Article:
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16-08-2012 | Article

Many hospitals to feel Medicare's reimbursement sting


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MedWire News: Hospitals in the USA are expected to lose a combined $ 280 million in Medicare reimbursements when a new rule governing readmissions goes into effect in October, a report says.

Under new Medicare "value-based purchasing" rules being implemented in October 2012, hospitals with high readmission rates for certain procedures and conditions will be penalized with lower reimbursement rates.

Conditions with specified processes that should be followed, according to Medicare rules published in The Federal Register, include acute myocardial infarction (AMI), heart failure, pneumonia, healthcare-associated infections, and surgeries.

Clinical process of care measures for AMI, for example, include fibrinolytic therapy delivered within 30 minutes of hospital arrival, primary percutaneous coronary intervention received within 90 minutes of hospital arrival, and prescribing aspirin at discharge.

Among the more than 2211 US hospitals that will lose a portion of their Medicare payments is Massachusetts General Hospital (MGH), recently ranked as the USA's top hospital, which will forfeit 0.5% of its Medicare payments, according to a report in Kaiser Health News.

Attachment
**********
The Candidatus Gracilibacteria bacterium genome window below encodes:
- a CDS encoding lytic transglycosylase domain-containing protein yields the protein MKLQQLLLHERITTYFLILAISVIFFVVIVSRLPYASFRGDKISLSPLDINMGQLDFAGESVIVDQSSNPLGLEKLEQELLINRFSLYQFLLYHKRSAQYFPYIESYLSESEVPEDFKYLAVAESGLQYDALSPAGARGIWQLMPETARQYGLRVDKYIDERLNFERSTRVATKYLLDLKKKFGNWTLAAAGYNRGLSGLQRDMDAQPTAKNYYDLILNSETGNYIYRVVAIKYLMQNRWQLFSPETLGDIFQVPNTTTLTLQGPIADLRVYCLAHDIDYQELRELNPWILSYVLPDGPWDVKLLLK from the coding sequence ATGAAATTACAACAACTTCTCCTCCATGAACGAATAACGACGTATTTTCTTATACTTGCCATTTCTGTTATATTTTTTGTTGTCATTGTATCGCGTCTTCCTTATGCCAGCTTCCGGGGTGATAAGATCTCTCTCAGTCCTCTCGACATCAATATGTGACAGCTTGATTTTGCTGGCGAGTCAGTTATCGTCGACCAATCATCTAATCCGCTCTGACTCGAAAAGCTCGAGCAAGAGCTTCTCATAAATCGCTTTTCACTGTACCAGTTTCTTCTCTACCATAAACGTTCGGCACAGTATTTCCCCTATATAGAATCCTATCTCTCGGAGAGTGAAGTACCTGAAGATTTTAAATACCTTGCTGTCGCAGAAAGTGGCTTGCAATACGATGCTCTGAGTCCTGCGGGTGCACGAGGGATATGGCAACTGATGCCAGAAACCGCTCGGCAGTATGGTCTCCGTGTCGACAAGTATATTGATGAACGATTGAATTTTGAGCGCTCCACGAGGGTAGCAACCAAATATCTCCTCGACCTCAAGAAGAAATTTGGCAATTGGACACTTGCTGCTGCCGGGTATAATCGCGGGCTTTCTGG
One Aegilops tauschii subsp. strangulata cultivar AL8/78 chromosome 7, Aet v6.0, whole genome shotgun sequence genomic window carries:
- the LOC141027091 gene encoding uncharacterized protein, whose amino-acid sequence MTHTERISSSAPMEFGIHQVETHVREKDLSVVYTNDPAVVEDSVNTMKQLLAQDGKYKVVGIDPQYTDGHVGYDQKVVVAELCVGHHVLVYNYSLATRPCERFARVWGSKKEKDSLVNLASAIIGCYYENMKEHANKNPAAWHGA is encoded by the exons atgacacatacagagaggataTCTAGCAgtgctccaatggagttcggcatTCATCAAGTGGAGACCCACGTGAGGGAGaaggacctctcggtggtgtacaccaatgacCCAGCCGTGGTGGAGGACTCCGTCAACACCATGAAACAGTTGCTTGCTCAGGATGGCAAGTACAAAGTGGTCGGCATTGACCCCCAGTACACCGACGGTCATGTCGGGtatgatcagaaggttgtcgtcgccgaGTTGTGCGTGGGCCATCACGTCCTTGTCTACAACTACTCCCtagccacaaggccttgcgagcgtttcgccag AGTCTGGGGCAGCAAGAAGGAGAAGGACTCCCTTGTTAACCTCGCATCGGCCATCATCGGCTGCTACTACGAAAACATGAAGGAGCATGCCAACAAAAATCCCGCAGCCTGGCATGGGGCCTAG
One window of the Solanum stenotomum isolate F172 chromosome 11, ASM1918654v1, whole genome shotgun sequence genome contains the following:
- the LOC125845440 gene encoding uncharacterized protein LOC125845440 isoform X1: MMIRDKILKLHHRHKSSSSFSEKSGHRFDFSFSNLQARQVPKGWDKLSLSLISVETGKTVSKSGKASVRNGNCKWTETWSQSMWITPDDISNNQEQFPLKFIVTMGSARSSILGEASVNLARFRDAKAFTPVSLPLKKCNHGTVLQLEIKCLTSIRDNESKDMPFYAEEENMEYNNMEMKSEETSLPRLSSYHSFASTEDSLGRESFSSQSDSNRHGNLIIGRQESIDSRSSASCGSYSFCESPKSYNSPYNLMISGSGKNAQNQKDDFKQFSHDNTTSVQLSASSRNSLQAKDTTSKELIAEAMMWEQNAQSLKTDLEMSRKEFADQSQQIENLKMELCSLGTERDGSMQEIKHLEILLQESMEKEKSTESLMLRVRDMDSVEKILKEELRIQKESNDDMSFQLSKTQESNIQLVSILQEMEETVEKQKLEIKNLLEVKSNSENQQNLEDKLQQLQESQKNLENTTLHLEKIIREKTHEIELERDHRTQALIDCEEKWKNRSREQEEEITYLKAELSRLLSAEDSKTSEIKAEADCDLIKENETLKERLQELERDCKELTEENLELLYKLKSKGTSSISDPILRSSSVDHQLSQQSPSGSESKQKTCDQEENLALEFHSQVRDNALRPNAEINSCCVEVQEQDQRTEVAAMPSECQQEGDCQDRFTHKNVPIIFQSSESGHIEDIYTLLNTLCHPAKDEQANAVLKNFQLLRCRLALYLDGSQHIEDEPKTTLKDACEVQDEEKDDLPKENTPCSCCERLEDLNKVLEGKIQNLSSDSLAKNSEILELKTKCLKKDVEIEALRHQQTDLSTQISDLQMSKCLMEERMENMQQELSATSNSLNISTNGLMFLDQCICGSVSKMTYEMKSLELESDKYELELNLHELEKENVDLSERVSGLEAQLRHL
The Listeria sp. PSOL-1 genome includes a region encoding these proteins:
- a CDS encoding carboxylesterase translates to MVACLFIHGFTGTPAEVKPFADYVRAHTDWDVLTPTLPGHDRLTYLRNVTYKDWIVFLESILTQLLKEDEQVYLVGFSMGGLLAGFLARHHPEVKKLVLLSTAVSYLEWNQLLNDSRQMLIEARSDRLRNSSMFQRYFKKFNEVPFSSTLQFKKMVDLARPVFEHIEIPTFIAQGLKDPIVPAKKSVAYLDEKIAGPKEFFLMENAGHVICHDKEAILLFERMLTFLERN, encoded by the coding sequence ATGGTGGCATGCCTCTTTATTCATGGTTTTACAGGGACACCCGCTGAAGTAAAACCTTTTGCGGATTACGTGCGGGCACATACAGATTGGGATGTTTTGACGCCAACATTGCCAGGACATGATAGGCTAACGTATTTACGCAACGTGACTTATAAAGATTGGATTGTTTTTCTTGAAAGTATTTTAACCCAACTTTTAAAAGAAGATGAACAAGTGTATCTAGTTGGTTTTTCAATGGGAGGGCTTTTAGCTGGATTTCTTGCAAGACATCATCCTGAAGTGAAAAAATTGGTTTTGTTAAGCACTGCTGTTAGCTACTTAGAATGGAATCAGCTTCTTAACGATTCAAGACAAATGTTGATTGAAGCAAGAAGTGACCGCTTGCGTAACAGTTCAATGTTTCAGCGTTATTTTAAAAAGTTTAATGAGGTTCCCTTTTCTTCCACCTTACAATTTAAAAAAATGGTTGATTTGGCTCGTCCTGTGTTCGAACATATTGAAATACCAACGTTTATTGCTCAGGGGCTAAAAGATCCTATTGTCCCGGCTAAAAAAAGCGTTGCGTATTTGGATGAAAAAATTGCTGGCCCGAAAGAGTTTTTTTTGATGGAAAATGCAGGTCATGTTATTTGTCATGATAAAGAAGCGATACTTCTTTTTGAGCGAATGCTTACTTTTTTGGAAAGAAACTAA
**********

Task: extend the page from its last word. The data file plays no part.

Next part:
"A total of 278 hospitals nationally will lose the maximum amount allowed under the health care law: 1 percent of their base Medicare reimbursements. Several of those are top-ranked institutions, including Hackensack University Medical Center in New Jersey, North Shore University Hospital in Manhasset, NY [New York], and Beth Israel Deaconess Medical Center in Boston, a teaching hospital of Harvard Medical School," the report says.

The penalties will be based on 30-day readmission rates from July 2008 through June 2011 for heart failure, AMI, and pneumonia. Future Medicare reimbursements to affected hospitals will have the specified penalty amount deducted from the total.

Medicare's inpatient prospective payment system normally takes into account labor and non-labor costs, the share of low-income patients treated, and the added costs of indirect medical education at teaching hospitals. However, while the penalties calculated were adjusted for severity of illness index at specific hospitals, Medicare did not take into account the socioeconomic background of patients, Kaiser's Jordan Rau reports.

A total of 1933 hospitals will be penalized by lesser amounts, and 1156 hospitals will not be penalized, says Rau.

By Neil Osterweil, MedWire Reporter